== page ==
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Lessons from

Kristin Luce, July 2014

Is this a likeness of Alice Martin Bishop? Many of our Martin cousins on think so. And though some of those researchers obviously believe the curls, velvet choker, lace collar, and earrings all scream 1630s Puritan New England, I’m thinking, um, no.


There are hundreds, if not thousands, of Ancestry members who include Alice Martin Bishop (AMB) on their trees, and some of this information is legitimate — for example, many people include scans from the Plymouth Court Records (PCR) that document the investigation into her daughter Martha’s death and AMB’s subsequent conviction. Other documents that appear frequently are relevant pages from The Sutton Family website, the memorial found on, and some of Erin’s earlier posts from this blog. But I’m struggling to figure out which Ancestry sources I can trust — many contradict each other — as I look for clues to Alice Martin Bishop.

One representative tree I looked at included a number of potential eureka items. Besides the photo above, this specific researcher (let’s call him Bradford101) included the photo below, and I wondered how he figured out that Alice Martin’s family came from the town of Billericay. So I looked at his other sources, to see if those offered any clues.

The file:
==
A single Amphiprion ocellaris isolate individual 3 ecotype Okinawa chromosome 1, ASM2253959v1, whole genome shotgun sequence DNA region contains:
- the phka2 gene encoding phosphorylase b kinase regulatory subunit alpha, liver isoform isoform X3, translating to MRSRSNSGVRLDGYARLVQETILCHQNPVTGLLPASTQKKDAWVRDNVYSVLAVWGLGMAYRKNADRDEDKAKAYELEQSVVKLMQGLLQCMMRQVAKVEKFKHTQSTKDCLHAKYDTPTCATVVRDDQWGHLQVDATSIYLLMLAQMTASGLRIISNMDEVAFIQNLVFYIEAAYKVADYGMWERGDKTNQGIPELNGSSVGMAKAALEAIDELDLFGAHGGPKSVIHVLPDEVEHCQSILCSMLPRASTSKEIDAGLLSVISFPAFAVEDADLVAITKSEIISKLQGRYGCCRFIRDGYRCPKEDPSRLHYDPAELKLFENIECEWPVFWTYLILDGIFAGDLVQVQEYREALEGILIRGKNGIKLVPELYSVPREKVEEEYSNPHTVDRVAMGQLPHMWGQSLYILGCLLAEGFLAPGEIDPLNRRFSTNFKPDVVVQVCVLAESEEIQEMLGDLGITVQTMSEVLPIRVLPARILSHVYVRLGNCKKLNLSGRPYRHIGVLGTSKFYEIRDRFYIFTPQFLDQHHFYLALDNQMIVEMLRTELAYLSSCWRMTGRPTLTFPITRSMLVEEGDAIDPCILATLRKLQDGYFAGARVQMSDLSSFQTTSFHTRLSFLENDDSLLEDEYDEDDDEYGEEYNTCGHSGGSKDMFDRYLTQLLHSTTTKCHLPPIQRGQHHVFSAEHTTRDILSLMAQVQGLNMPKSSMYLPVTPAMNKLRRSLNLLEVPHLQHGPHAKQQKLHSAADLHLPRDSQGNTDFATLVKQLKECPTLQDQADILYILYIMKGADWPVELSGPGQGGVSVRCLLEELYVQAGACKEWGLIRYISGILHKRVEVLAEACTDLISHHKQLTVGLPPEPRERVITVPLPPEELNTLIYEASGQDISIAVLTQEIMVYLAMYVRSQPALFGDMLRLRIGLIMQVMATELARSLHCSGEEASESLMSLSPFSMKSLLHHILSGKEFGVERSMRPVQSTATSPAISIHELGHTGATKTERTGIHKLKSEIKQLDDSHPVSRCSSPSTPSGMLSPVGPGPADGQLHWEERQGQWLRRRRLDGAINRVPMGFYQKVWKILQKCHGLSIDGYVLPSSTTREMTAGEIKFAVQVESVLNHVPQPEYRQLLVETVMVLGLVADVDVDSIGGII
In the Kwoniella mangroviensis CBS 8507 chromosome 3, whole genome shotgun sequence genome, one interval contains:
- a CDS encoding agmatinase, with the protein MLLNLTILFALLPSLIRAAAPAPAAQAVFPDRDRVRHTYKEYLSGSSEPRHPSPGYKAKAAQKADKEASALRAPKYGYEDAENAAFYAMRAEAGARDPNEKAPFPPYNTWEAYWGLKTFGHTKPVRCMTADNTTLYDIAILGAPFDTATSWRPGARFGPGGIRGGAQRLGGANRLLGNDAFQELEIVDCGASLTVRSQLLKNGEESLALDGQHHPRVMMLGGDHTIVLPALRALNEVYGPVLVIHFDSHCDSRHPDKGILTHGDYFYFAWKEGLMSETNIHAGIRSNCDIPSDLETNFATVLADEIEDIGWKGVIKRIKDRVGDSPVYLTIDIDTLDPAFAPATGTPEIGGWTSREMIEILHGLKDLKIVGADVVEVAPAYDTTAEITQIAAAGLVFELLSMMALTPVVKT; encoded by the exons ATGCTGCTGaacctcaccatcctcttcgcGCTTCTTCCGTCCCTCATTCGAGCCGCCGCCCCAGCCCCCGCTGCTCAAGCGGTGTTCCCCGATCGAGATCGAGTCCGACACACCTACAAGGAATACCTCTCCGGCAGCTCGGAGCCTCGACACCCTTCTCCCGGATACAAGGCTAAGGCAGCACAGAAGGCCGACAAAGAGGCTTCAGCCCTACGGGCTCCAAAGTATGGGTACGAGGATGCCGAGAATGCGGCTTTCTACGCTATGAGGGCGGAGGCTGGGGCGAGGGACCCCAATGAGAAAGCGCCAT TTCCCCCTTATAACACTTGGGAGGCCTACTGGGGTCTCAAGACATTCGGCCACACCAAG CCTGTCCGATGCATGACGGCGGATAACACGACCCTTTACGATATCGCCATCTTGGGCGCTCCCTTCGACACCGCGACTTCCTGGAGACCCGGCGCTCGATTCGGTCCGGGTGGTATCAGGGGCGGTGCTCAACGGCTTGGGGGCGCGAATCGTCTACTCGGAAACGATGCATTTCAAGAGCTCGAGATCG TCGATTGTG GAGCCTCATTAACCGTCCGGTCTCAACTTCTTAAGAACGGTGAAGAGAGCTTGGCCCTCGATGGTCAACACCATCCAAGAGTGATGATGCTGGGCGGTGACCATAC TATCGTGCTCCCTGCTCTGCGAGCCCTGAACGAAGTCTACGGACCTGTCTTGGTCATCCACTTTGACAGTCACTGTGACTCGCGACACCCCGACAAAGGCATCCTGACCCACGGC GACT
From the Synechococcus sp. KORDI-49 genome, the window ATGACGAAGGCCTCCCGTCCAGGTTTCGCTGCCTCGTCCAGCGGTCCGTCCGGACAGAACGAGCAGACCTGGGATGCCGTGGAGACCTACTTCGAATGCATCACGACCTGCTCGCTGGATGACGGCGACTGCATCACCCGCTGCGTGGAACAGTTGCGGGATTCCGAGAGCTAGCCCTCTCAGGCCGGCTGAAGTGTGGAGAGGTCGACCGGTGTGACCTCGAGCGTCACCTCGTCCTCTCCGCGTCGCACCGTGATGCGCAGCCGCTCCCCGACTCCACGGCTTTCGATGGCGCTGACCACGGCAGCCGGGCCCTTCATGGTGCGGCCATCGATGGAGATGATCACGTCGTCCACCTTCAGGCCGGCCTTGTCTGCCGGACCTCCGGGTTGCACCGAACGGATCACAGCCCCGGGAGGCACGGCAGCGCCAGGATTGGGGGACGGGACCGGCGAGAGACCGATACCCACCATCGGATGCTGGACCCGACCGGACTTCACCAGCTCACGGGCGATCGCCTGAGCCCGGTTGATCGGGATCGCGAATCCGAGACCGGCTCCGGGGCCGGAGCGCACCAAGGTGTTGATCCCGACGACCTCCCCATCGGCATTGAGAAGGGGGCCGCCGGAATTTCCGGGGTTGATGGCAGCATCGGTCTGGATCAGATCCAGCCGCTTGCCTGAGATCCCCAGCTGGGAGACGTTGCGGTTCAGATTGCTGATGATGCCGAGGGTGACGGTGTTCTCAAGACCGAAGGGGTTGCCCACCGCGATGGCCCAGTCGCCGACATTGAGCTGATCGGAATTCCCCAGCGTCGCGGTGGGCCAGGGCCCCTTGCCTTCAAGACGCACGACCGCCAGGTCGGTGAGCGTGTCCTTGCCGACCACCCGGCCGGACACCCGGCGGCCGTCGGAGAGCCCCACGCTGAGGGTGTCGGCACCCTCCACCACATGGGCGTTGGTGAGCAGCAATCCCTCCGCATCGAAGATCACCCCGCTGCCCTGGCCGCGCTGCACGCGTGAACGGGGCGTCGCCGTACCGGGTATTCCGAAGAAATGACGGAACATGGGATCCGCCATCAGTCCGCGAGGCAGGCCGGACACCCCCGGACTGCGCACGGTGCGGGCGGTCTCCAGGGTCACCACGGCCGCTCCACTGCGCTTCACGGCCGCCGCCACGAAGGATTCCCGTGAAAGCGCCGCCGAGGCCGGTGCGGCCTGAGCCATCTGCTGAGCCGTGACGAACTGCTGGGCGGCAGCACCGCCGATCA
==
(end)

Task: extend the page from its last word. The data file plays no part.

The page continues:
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Death Penalty, Plymouth Style

Erin Taylor, July 2014

The persistent efforts of judges and ministers to obtain and publish confessions and repentances of the guilty as they stood upon the gallows grew in part from the belief that crimes must not be hidden, even by those about to die.

 Peter Hoffer and N.E.H. Hull, 50


Plymouth’s first murder trial was held in 1630 with John Billington accused of murdering John Newcomen. Billington was executed the same year (Philbrick, 157). Similar to Alice Martin Bishop’s (AMB) trial, there was no lengthy investigation-trial-appeal-retrial. Cases were quickly delivered to juries, adjudicated, and if death were called for, there was no need to tarry. However, executions were hardly regular events, for just ten people were executed in the seven decades of Plymouth Colony’s independent existence (Maddox, 252).

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Martha on the Day After Her Murder

Erin Taylor, July 2014

Who tended to Martha’s body? Was seven-year-old Abigail given this traumatic task? Did neighbors step in, moving the tiny corpse from the upper chamber to be washed and shrouded on the Bishops’ only table? Was Alice allowed to do this? Was she forced to?